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How to be an inclusive leader



Published On:

June 6, 2022

Published In:

Industry Innovation | Technology Insights

How to be an inclusive leader

Key takeaways from Creative Equals’ event RISE: For Creativity

When thinking about how to be an inclusive leader, you first need to ask yourself the question: do I consider myself to be a leader? And if so, what does ‘inclusive’ mean in this context?

A better understanding of what inclusive leadership involves in the media and creative industries is what brought multiple experts together at the recent Creative Equals’ event, Rise: For Creativity. Featuring speakers from across the board – including journalists, political party leaders, and creative, editorial, art, and brand directors – discussions spanned sustainability, workplace harassment, conscious advertising, and storytelling.

Bringing this range of themes together was the overarching topic of diversity and inclusion, highlighting both the incredible work being done, as well as the work that remains ahead. With such a breadth of insights, we decided to put together our list of key takeaways for what it takes to be a truly inclusive leader.

Empowering your community

If you are in a position of influence – for your team or community – then you are well placed to drive empowerment. To do so successfully, leaders need to embody the sense of authenticity that they want to see, which requires a willingness to be vulnerable. Only when leaders bring their true, whole selves into the professional realm can others follow.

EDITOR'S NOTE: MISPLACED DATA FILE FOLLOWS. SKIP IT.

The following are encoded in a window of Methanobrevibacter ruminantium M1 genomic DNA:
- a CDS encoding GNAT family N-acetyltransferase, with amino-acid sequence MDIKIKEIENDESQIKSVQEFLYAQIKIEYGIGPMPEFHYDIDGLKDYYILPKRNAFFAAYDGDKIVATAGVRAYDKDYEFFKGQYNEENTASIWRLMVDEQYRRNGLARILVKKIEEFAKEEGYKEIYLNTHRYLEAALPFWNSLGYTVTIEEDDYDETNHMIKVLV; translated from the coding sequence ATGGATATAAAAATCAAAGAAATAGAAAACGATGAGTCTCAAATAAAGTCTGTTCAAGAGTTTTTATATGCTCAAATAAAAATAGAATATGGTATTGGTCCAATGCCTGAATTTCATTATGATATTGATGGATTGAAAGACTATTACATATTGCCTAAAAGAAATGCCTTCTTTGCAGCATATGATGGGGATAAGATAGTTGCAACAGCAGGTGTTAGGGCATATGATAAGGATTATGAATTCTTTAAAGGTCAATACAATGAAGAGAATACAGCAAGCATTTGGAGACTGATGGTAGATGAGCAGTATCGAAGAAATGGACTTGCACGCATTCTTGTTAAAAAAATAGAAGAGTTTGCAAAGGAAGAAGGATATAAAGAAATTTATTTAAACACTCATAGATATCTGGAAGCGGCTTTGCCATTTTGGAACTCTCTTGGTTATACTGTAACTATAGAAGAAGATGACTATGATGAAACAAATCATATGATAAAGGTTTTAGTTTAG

1. Positive self-perception

The story starts, as it often does, with us. Keynote speaker Jazz-Ampaw Farr reminded a room of storytellers of the significance of narrative. When it comes to confidence and self-esteem — and importantly, inspiring others —  believing we are capable of success is crucial, as Farr summarised: “The stories you tell yourself are the most powerful things affecting how much impact you have and how much difference you make.”

Since our internal stories are shaped in childhood, moulded by cultural stories, defying the odds is not always enough. A foster child herself, Farr pointed out that only 6% of care leavers enter higher education – a number that remained unchanged from 2007 to 2017. To become what Farr calls a “positive disruptor” leaders need to consciously learn to believe the stories of who and where they are now, instead of who and where they were then.

  1. Fostering inclusive culture

Within organisations, using an open and responsive feedback loop as a foundation is crucial to establishing an inclusive environment where diverse perspectives are welcomed and heard. Being as much a team member as a team leader, recognising everyone for their individual input, and giving with “positive intent”, as Gemma Greaves puts it, goes a long way towards having a business built on what author Reni-Eddo Lodge calls “collaborative self-reflection”.

The growth of a company, a team, and indeed, leaders themselves, is an ongoing process. Leadership development can only occur when managers, CEOs, and other senior staff pro-actively seek input from their team and engage in deliberate and planned self-evaluation. A good leader knows their weaknesses and their blind spots, and hires experts who are empowered to use their specialisms and experience to make the right choices.

Leading the charge to change: building a diverse team

Although diversity and inclusion have become industry buzzwords, finding the right approach is not always straightforward. Company initiatives need to be more than skin-deep: they need to be woven into the fabric of any business. This starts with an ethos of openness and evolves into a culture of curiosity and purposefulness.